Learn to deal with your anxiety

To the anxiety sufferer it can seem that the symptoms appear out of the blue. Churning stomach, feelings of nausea, racing pulse, shallow breathing, inability to get off to sleep, difficulty concentrating – to name but a few.


These are all the natural symptoms of the body getting ready to flee or to fight because it thinks it is in danger. When we are under threat, we produce adrenalin that prepares us for action. In today’s world we often feel under threat and produce adrenalin, but are not in a position to physically expend it by fighting or fleeing. So it stays in the system and we feel anxious instead. Often we don’t even know what we are anxious about.

We do however, have more control over these feelings than we might think.

Typically, an anxiety sufferer is:

  • Overestimating the risks he faces and underestimating his ability to deal with these risks.
  • Is finding it difficult to prioritise what needs to be done and therefore feeling overwhelmed.
  • Is frightened of not being in control, which can manifest as perfectionism – the fear of not being perfect, or as health fears, or social fears such as the fear of rejection.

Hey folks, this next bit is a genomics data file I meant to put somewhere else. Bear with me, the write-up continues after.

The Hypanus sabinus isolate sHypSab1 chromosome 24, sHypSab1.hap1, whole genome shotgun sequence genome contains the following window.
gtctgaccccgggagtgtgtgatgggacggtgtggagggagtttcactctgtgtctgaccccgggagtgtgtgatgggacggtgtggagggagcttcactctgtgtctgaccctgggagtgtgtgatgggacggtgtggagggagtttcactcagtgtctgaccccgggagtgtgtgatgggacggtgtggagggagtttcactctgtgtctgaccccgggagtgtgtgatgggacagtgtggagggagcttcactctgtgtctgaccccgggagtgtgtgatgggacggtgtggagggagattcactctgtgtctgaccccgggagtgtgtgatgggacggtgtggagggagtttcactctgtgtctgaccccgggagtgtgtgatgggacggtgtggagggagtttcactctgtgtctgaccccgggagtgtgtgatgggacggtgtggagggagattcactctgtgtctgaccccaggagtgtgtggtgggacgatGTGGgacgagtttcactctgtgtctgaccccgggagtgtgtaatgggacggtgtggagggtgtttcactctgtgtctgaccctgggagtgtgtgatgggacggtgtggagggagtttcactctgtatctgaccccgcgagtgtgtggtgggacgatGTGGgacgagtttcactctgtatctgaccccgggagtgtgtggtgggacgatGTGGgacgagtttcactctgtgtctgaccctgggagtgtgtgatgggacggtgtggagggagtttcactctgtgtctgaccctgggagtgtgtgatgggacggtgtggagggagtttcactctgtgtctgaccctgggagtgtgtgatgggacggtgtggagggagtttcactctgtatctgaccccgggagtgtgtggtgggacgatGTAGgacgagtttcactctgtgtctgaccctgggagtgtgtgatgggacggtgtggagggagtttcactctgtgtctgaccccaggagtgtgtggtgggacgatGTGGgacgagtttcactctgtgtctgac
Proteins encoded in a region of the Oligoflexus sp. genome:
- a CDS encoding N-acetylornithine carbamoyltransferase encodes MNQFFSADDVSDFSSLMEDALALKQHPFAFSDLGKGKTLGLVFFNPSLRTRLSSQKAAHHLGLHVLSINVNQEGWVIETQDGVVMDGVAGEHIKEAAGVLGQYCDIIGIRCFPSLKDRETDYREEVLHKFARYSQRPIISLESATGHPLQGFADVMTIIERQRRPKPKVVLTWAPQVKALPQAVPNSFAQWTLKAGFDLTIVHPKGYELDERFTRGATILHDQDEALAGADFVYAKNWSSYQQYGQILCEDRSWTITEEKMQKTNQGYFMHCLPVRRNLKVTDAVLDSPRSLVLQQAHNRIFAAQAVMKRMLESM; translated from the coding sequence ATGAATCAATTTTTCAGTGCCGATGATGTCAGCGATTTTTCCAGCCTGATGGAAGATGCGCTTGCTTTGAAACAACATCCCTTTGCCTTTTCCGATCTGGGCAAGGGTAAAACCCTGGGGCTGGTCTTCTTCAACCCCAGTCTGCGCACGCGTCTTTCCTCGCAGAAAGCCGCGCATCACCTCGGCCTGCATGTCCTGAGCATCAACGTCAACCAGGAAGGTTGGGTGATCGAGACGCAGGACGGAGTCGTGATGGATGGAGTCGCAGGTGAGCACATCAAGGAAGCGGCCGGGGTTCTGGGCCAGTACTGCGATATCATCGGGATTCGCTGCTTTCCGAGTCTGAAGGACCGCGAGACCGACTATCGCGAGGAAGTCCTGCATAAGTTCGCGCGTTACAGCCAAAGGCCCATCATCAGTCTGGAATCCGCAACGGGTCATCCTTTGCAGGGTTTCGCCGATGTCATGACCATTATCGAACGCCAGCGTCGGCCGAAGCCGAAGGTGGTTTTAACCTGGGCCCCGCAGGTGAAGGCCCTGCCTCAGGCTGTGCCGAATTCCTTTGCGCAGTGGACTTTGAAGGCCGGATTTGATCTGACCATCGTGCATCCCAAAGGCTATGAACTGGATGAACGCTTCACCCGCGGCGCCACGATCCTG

Anxious people also tend to have “what if...” thoughts. What if this happened, what if that happened? And frighten themselves that way.

These are the thinking patterns that are at the root of the anxiety, and these patterns can be successfully modified. Hypnotherapy is a particularly effective way of doing this. Patients are shown how to:

  • Feel more comfortable about everyday events they used to get anxious about
  • Put some mental order into what needs to be done so that it becomes more manageable
  • Feel in control, even when external events are changing or new
  • Turn off those thoughts that go round and round and get off to sleep more easily
  • Distinguish between those “what if?” thoughts that are rational and those that can be safely ignored”.


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